The rise of ‘extreme teaming’ and the network-based organisational structure
Satya Nadella’s remarkable transformation of Microsoft into a $2 trillion company was possible by encouraging empowerment, openness, collaboration, experimentation, and learning. His most significant change, however, was the creation of a networked organisation structure. Frustrated by the politics and rigidity of the matrix organisation he inherited – with its cost centres, conflicting reporting lines and endless meetings – Nadella’s network-based system aimed to solve customer problems by using the best internal talent and external partners for each particular project. A seemingly complex spider’s web was, for the teams involved, simple, focussed and extraordinarily effective.
Networks, whether organisational or social, are powerful systems. Metcalfe’s Law (coined by 3M founder Robert Metcalfe) holds that “the value of a network is proportional to the square of its nodes”. Every additional participant creates new connections, capable of driving the exponential growth of today’s network-based start-ups.
This is a recent evolution. A decade ago, around 80% of employees had functional roles, the rest seconded to ad-hoc projects. Today, that ratio is reversed. Few employees now have fixed roles. Formal job titles in outdated organisational charts have given way to a more fluid deployment of talent, by project, to manage constant change.
Organisations also require more external help. Technical experts, short-term contractors and business partners bring resources and capabilities as and when projects demand, meshing with internal teams in a smart and agile ecosystem. Virtual networks quickly emerge across sectors and geographies, further accelerating progress.
At the heart of these network structures is “extreme teaming”. Empowered by leaders to deliver projects, teams are left to work out how. They assemble the best people for the job, energised by customers not managers, building psychological safety, and a collective commitment to deliver excellent, innovative results.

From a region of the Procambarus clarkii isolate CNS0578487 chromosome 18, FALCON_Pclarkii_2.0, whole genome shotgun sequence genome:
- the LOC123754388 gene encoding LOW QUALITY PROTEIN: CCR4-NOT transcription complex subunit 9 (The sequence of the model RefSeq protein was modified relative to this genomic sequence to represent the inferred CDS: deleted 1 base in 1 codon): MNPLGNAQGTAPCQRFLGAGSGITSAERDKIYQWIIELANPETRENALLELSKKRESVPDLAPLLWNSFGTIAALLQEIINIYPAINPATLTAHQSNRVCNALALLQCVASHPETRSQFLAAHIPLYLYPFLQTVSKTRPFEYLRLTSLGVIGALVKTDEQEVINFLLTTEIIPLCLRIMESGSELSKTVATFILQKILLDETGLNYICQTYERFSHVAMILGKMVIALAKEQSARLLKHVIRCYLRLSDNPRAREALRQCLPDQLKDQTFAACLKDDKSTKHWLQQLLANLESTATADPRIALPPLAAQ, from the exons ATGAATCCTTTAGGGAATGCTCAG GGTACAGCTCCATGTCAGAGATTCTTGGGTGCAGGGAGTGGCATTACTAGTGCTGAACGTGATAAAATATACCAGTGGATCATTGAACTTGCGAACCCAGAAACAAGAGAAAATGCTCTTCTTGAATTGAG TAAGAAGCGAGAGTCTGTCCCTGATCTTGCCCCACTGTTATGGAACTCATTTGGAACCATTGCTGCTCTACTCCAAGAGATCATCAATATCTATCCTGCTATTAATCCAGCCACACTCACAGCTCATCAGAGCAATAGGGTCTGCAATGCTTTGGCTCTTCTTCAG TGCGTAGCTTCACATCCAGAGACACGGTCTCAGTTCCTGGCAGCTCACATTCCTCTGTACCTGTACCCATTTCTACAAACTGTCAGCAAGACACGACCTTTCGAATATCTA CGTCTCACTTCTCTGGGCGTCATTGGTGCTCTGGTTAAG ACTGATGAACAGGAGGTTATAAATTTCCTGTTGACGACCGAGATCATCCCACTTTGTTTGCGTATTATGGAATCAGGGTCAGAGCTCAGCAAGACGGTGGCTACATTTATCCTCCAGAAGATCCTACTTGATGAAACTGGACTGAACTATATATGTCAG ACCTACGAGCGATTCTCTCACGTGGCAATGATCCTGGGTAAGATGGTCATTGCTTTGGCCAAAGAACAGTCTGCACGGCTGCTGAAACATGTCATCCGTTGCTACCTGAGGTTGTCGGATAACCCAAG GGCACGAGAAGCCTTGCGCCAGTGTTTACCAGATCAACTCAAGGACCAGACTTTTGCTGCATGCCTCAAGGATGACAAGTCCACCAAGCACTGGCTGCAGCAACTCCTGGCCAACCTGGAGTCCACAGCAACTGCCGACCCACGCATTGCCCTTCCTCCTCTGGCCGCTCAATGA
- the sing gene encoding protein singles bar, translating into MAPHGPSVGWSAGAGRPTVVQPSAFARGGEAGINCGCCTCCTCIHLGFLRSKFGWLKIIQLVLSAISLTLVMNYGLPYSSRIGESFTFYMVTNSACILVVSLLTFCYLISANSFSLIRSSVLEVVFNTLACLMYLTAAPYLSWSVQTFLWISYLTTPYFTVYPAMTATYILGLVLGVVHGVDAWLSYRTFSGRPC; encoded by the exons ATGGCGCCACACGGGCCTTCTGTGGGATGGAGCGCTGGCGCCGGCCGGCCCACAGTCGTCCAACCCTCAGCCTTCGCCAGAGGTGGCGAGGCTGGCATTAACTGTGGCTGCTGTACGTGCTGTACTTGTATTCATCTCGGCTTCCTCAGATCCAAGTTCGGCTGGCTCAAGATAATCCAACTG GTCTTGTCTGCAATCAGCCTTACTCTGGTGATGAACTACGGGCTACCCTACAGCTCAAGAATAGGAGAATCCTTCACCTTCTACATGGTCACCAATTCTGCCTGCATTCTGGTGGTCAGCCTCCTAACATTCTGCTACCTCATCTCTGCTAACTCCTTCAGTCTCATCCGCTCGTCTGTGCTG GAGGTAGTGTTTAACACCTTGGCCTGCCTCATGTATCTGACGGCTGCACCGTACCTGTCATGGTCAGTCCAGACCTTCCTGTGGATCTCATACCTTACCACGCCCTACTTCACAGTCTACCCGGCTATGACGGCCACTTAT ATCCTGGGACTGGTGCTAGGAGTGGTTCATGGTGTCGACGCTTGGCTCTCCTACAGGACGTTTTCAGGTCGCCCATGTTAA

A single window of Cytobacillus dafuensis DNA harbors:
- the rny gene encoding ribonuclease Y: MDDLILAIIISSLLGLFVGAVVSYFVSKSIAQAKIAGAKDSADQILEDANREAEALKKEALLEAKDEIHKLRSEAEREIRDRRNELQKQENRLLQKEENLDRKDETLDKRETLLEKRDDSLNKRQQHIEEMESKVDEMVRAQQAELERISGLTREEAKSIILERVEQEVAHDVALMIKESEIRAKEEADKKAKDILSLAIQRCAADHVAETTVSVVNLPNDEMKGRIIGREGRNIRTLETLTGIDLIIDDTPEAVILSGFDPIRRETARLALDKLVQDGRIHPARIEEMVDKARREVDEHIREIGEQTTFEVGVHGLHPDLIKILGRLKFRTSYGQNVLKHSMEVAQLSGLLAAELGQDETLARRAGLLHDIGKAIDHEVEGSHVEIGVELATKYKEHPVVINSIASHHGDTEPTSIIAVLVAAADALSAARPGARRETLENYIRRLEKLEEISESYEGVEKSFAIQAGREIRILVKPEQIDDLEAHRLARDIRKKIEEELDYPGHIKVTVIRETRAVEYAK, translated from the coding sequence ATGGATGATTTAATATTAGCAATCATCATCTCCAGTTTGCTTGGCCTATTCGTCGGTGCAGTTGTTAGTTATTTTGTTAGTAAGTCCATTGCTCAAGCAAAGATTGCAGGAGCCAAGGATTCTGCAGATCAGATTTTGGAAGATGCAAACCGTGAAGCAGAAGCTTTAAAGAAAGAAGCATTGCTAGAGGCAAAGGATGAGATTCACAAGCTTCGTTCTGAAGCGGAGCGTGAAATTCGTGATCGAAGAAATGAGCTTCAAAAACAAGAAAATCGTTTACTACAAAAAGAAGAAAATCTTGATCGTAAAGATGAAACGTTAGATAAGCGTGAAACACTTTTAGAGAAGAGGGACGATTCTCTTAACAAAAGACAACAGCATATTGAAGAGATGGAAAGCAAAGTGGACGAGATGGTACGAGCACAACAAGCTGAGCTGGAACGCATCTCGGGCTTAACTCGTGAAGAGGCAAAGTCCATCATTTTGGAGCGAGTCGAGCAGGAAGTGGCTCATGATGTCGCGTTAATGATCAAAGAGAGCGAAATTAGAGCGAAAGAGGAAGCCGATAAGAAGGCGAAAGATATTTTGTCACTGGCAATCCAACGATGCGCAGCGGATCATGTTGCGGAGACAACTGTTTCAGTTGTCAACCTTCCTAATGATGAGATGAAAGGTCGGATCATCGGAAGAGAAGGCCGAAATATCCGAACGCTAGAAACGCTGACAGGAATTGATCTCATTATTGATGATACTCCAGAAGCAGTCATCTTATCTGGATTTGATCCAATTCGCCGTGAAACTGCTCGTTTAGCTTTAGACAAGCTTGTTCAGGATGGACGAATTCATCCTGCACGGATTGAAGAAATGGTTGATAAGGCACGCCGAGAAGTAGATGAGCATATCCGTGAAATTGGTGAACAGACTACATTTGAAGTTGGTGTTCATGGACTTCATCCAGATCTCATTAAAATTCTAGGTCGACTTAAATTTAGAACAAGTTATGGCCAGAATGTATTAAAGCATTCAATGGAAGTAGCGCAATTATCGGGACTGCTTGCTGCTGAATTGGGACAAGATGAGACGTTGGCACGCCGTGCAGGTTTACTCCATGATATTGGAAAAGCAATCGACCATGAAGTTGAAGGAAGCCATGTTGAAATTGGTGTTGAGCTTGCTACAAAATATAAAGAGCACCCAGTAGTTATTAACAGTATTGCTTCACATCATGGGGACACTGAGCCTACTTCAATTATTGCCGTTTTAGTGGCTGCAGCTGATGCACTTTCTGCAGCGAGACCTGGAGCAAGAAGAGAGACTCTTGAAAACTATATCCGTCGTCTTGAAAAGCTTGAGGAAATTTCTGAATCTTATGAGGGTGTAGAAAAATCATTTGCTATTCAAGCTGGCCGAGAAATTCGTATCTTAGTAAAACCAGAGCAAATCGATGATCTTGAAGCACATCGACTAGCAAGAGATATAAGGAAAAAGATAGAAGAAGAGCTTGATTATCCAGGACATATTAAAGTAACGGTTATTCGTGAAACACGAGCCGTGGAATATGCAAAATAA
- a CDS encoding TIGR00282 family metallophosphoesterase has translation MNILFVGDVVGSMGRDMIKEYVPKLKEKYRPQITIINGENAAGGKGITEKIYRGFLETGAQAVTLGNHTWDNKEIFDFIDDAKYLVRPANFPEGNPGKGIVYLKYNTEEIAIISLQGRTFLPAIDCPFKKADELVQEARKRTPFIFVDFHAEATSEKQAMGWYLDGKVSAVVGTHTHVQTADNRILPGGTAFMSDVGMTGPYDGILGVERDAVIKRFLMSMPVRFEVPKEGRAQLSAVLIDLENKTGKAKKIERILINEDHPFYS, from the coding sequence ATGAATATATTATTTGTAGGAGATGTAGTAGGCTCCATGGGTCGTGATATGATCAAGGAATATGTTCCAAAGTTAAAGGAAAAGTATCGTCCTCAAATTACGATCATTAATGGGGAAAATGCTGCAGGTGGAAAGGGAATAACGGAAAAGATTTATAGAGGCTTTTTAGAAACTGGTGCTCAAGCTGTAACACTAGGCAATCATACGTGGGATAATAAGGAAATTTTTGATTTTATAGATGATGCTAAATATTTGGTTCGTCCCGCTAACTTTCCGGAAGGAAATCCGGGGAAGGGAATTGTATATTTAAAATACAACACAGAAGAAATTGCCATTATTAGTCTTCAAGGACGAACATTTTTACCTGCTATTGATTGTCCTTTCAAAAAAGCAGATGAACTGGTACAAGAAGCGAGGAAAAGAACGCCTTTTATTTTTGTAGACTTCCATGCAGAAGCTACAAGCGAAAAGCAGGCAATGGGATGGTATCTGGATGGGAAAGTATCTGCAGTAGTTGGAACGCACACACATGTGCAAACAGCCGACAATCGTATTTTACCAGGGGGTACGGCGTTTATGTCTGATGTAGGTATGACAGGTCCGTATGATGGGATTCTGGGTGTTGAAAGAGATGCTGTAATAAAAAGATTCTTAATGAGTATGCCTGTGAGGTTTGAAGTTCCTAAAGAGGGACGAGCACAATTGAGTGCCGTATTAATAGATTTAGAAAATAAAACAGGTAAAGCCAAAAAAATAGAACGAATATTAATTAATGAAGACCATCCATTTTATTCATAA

German pharmaceutical company BioNtech, for example, was able to build an ecosystem of global experts within days of the World Health Organisation’s Coronavirus alert, enabling the firm to develop and test a Covid vaccine within months, rather than decades. Buurtzorg, a Dutch elderly care business, swept away its process- and metric-driven model, to entrust teams with delivering care their own way within the budget. Zhang Ruimin, CEO of China’s home appliances giant Haier, went as far as creating some 10,000 start-up style micro-businesses, working independently but under the corporate umbrella, so they could be more creative and customer-centric. Empowerment has also been key for Haufe Group, a German software business where employees are encouraged to contribute to strategy, pay grades and performance are transparent, and every three years employees elect their CEO.
Organisation structures define companies – culturally and innovatively, revealing both opportunities and limitations. Henry Ford’s hierarchical business model that produced low-cost cars a century ago no longer reflects today’s organisational needs: to be fast and agile, human and technological, collaborative and creative, personal and global.
As Peter Drucker once remarked: “the purpose of an organisation is to enable ordinary human being to do extraordinary things.” There are many useful organisation theories, models and approaches to help companies evolve to make this happen.
Related Case Study: How BBVA created an ecosystem of innovation in banking
Finding ways not only to be innovative, sustainable and to contribute to society in meaningful ways is still challenging. Most organisations want to find innovative ways of growing and to give back, but how do you ensure you leverage your own expertise to maximize the value for the community? To meet some of these objectives, BBVA partnered with Headspring to build a program to upskill and support social entrepreneurs. Read the full case study here.